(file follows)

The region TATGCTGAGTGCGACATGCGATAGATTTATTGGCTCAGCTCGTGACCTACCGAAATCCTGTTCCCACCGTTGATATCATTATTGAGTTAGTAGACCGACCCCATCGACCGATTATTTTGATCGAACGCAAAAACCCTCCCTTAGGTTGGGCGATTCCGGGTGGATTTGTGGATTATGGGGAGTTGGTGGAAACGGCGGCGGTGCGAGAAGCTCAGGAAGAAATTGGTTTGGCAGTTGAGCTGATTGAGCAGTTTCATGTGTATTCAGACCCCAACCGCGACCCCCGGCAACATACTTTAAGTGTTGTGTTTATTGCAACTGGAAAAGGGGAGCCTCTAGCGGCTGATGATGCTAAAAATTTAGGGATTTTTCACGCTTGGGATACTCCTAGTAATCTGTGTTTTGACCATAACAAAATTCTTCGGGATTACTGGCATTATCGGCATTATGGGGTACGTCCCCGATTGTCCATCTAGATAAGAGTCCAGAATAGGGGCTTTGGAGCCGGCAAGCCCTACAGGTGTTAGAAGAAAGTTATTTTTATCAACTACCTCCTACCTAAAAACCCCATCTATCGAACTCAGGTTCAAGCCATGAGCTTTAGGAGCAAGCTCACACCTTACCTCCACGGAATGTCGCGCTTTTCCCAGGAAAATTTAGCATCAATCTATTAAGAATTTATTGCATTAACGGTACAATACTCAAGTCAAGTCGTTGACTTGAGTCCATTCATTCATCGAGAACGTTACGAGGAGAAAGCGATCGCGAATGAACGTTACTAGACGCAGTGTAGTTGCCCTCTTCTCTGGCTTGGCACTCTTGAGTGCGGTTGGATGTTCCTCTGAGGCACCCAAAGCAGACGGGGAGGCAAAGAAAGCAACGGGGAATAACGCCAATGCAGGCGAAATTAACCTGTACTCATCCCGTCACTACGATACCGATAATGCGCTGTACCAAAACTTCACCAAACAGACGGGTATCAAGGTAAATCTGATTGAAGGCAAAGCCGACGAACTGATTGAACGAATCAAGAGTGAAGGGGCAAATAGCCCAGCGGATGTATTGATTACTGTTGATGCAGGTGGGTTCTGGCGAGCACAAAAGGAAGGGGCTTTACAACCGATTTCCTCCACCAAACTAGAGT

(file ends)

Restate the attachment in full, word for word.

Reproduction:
The region TATGCTGAGTGCGACATGCGATAGATTTATTGGCTCAGCTCGTGACCTACCGAAATCCTGTTCCCACCGTTGATATCATTATTGAGTTAGTAGACCGACCCCATCGACCGATTATTTTGATCGAACGCAAAAACCCTCCCTTAGGTTGGGCGATTCCGGGTGGATTTGTGGATTATGGGGAGTTGGTGGAAACGGCGGCGGTGCGAGAAGCTCAGGAAGAAATTGGTTTGGCAGTTGAGCTGATTGAGCAGTTTCATGTGTATTCAGACCCCAACCGCGACCCCCGGCAACATACTTTAAGTGTTGTGTTTATTGCAACTGGAAAAGGGGAGCCTCTAGCGGCTGATGATGCTAAAAATTTAGGGATTTTTCACGCTTGGGATACTCCTAGTAATCTGTGTTTTGACCATAACAAAATTCTTCGGGATTACTGGCATTATCGGCATTATGGGGTACGTCCCCGATTGTCCATCTAGATAAGAGTCCAGAATAGGGGCTTTGGAGCCGGCAAGCCCTACAGGTGTTAGAAGAAAGTTATTTTTATCAACTACCTCCTACCTAAAAACCCCATCTATCGAACTCAGGTTCAAGCCATGAGCTTTAGGAGCAAGCTCACACCTTACCTCCACGGAATGTCGCGCTTTTCCCAGGAAAATTTAGCATCAATCTATTAAGAATTTATTGCATTAACGGTACAATACTCAAGTCAAGTCGTTGACTTGAGTCCATTCATTCATCGAGAACGTTACGAGGAGAAAGCGATCGCGAATGAACGTTACTAGACGCAGTGTAGTTGCCCTCTTCTCTGGCTTGGCACTCTTGAGTGCGGTTGGATGTTCCTCTGAGGCACCCAAAGCAGACGGGGAGGCAAAGAAAGCAACGGGGAATAACGCCAATGCAGGCGAAATTAACCTGTACTCATCCCGTCACTACGATACCGATAATGCGCTGTACCAAAACTTCACCAAACAGACGGGTATCAAGGTAAATCTGATTGAAGGCAAAGCCGACGAACTGATTGAACGAATCAAGAGTGAAGGGGCAAATAGCCCAGCGGATGTATTGATTACTGTTGATGCAGGTGGGTTCTGGCGAGCACAAAAGGAAGGGGCTTTACAACCGATTTCCTCCACCAAACTAGAGT